Recent amendments to the Ordinance on keeping, maintenance and access to the Commercial Register and Register for Non-Profit Legal Entities lay down the technical procedure for registration of the information required by the Act. It is to be entered via application No B7, which up until now was used for registration of information required under the Economic and Financial Relations with Companies Registered in Preferential Tax Treatment Jurisdictions, the Persons Controlled Thereby and Their Beneficial Owners Act. For the purposes of disclosure of UBO and persons exercising control, this application was supplemented so that it allows registration of the mandatory information under both acts. Relevant amendments to the BULSTAT Register Act have also been made.
The disclosure of the required information in the two registers will be done on the basis of a designated declaration containing detailed information about the respective entity‘s UBO, the legal persons and other establishments that directly or indirectly control it, as well as about the appointed contact person. The declaration is to be accompanied with official documentation (translated and legalized where needed), supporting the information, contained in the declaration. The official template of the declaration, however, is yet to be approved by the Council of Ministers with the adoption of new Rules for Implementation of the Act. They are currently undergoing public hearing scheduled to finish in mid November. The new Rules are expected to become effective shorty after and thus the mandatory UBO disclosure procedures will commence soon.
Actions to be taken
Given the short deadline, 1 February 2019, to ensure compliance with the new framework, each entity needs to consider whether it is subject to any of the newly introduced requirements, namely:
The registration procedure may not be as serious a challenge as performing the necessary detailed analyses of the corporate structure in order to determine the UBO and the entities that directly or indirectly control them. When making these analyses, entities should adhere to the new, quite broad, legal definition of the term beneficial owner introduced by the Act which corresponds to the one in the Directive. As for control, the Act refers to the legal definition of the term under the Commercial Act.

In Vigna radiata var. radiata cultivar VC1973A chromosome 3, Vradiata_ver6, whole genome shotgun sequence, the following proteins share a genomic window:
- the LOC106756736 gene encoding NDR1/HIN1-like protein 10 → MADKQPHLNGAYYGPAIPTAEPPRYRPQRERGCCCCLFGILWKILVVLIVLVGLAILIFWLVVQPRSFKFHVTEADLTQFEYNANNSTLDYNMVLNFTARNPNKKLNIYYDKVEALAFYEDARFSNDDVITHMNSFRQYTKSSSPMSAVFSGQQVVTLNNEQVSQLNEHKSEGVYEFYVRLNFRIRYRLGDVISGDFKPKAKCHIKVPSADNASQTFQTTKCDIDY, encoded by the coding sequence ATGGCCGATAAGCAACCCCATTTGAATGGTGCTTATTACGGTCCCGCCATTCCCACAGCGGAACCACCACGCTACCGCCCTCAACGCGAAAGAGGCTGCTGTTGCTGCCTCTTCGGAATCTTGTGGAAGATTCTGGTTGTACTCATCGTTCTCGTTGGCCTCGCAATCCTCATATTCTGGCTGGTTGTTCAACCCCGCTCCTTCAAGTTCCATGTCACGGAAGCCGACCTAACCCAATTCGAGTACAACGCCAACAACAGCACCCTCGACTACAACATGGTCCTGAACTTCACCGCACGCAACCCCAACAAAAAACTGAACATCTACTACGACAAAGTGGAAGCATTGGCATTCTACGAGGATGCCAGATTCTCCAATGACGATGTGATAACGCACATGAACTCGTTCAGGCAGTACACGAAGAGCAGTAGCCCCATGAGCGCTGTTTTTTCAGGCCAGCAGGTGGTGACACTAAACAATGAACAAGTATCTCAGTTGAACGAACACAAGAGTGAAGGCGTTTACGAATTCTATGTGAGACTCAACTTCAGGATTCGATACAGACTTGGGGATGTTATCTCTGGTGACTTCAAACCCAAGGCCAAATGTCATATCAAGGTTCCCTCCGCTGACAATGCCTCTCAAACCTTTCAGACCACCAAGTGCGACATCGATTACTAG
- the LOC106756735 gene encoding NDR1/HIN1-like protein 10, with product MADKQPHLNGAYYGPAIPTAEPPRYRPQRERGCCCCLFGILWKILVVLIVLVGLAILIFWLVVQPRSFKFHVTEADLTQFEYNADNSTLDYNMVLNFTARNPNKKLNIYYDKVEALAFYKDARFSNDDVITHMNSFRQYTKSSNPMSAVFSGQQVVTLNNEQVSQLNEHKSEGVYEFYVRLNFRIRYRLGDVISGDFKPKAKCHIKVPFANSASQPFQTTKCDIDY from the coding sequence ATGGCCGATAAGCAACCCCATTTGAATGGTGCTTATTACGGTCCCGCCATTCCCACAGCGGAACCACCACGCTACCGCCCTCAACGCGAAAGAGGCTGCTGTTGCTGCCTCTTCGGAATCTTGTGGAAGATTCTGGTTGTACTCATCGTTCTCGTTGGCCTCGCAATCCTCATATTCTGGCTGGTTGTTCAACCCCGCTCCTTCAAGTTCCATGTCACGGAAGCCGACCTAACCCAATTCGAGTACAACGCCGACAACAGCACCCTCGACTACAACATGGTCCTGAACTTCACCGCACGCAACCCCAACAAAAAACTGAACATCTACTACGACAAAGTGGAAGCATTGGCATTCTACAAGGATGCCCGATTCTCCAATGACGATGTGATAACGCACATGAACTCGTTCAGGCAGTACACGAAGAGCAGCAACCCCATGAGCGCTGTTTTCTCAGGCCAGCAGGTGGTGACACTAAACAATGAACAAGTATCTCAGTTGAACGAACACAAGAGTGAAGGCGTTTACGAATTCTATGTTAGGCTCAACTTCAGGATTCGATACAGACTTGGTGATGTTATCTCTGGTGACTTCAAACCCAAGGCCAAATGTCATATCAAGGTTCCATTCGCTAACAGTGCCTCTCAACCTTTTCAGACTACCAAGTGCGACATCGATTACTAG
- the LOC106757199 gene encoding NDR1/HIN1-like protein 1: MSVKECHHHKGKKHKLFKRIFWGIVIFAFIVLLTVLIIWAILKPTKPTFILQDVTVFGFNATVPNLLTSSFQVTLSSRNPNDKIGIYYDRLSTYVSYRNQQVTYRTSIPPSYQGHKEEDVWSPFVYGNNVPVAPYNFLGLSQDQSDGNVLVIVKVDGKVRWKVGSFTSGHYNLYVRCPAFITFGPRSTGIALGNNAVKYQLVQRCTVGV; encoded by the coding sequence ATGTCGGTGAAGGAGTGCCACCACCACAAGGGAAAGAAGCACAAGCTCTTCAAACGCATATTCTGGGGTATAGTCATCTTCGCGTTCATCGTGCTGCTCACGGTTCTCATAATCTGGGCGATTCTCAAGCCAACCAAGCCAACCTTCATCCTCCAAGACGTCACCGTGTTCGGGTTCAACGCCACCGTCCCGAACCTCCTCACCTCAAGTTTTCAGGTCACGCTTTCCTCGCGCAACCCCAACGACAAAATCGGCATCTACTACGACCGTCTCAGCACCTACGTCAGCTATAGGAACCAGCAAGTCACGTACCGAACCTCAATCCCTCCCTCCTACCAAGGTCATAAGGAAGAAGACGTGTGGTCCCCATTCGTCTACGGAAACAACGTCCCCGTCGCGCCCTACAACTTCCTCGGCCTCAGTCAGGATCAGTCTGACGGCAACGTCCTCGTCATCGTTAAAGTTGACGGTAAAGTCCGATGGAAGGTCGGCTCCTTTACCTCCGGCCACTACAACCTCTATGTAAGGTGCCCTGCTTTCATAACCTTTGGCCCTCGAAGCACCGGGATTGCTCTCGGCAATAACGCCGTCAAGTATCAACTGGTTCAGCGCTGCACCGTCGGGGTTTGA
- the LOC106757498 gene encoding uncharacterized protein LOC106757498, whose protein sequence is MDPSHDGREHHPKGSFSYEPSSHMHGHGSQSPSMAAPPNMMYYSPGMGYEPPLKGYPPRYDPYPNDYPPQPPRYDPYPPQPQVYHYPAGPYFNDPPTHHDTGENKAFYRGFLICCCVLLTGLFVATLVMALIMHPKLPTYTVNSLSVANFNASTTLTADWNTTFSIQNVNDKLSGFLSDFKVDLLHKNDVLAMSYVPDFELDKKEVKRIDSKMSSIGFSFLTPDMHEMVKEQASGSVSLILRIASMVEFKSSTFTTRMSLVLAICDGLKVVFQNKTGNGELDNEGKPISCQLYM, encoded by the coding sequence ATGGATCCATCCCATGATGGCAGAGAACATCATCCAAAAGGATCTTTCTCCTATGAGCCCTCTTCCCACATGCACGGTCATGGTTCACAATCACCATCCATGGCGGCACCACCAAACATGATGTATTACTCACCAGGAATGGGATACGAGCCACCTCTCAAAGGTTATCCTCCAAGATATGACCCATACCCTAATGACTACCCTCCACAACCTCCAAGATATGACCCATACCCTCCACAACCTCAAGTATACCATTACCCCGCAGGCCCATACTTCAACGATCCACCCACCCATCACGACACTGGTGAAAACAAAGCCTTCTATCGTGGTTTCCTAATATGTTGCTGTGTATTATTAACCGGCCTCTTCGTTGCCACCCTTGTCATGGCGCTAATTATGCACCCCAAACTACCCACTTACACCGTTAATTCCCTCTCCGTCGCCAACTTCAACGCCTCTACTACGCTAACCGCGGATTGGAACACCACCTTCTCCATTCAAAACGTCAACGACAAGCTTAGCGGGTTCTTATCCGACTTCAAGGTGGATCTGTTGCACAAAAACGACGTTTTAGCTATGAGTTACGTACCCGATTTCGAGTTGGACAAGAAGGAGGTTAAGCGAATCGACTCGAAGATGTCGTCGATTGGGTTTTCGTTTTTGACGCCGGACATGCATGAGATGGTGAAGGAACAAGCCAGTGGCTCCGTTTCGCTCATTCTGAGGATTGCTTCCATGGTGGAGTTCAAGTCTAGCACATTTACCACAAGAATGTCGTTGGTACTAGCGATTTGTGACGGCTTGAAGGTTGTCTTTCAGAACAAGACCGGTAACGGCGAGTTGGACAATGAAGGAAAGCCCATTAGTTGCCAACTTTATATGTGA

An important new element is that where the beneficial owner cannot be identified, or when there are doubts that the person identified is not the beneficial owner, the individual who acts as a senior managing official in the respective entity shall be considered the beneficial owner.
In view of the relatively short deadline for aligning businesses with the new disclosure requirements, as well as the fact that determining UBO and controlling entities is often quite a complex task, it is time for all entities to plan their next steps forward. Any non-compliance with these obligations within the statutory deadline may lead to penalties ranging from BGN 500 to BGN 5,000 for individuals and from BGN 1,000 to BGN 10,000 for legal entities. The penalties will be imposed on a monthly basis until the legally required information has been duly registered in the respective register.
Juliana Mateeva, Partner, Legal Advisory, KPMG in Bulgaria
Peter Stanchev, Senior Manager, Legal Advisory, KPMG in Bulgaria